A CBS News story reports on an exciting discovery:
A trove of ancient manuscripts in Hebrew characters rescued from caves in a Taliban stronghold in northern Afghanistan is providing the first physical evidence of a Jewish community that thrived there a thousand years ago.
On Thursday Israel’s National Library unveiled the cache of recently purchased documents that run the gamut of life experiences, including biblical commentaries, personal letters and financial records.
Researchers say the “Afghan Genizah” marks the greatest such archive found since the “Cairo Genizah” was discovered in an Egyptian synagogue more than 100 years ago, a vast depository of medieval manuscripts considered to be among the most valuable collections of historical documents ever found. [...]
The Afghan collection gives an unprecedented look into the lives of Jews in ancient Persia in the 11th century. The paper manuscripts, preserved over the centuries by the dry, shady conditions of the caves, include writings in Hebrew, Aramaic, Judea-Arabic and the unique Judeo-Persian language from that era, which was written in Hebrew letters.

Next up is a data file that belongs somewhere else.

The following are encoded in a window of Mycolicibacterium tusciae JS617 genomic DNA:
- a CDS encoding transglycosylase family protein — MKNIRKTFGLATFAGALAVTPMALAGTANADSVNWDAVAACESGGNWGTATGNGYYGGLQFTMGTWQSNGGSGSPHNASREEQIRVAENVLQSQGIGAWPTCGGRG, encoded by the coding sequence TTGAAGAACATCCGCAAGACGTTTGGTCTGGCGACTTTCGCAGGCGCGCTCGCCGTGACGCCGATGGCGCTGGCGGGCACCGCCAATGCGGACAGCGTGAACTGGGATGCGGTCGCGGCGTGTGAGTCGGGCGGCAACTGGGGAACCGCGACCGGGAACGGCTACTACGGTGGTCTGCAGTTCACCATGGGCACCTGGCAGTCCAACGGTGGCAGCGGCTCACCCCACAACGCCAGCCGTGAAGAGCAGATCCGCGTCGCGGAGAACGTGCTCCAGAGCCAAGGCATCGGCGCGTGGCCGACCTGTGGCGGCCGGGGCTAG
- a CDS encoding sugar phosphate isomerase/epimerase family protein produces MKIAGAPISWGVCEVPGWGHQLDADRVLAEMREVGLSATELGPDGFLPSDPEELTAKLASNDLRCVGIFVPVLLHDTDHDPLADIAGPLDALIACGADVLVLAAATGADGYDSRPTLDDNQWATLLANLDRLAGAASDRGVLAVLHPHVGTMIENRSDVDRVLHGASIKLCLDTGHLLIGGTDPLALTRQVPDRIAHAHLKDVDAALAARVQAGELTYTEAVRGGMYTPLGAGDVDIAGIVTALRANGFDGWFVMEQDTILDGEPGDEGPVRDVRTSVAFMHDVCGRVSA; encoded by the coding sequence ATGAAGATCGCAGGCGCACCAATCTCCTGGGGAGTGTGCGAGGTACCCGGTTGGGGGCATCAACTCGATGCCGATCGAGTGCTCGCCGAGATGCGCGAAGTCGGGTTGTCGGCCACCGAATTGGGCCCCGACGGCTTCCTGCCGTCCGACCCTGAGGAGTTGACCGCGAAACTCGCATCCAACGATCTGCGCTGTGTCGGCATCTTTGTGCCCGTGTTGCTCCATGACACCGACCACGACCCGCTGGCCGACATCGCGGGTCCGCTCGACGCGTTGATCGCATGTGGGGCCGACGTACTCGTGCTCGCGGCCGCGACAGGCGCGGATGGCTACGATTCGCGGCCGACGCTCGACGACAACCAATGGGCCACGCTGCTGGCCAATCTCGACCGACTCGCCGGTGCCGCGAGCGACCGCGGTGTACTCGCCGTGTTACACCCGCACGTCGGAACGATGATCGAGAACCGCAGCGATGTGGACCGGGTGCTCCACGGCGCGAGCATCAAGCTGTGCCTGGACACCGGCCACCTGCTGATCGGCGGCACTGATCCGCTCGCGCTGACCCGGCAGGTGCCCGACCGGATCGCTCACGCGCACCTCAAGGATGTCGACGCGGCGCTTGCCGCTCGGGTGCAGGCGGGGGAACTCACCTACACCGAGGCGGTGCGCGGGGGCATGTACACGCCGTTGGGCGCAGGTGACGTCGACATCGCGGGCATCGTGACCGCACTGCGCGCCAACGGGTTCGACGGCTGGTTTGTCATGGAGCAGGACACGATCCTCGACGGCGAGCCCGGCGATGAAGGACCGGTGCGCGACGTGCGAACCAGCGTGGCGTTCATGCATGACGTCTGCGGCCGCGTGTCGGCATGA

Unfortunately, they only acquired “29 out of hundreds of the documents believed to be floating around the world,” but hopefully they’ll be able to get more. I’m not sure what’s intended by the phrase “unique Judeo-Persian language” in the last quoted paragraph; Judeo-Persian is no more and no less unique than any other language (and of course there were comparable Jewish forms of just about every language spoken in areas where there were substantial Jewish communities). At any rate, you can see a selection of images at the library site. Thanks, Paul!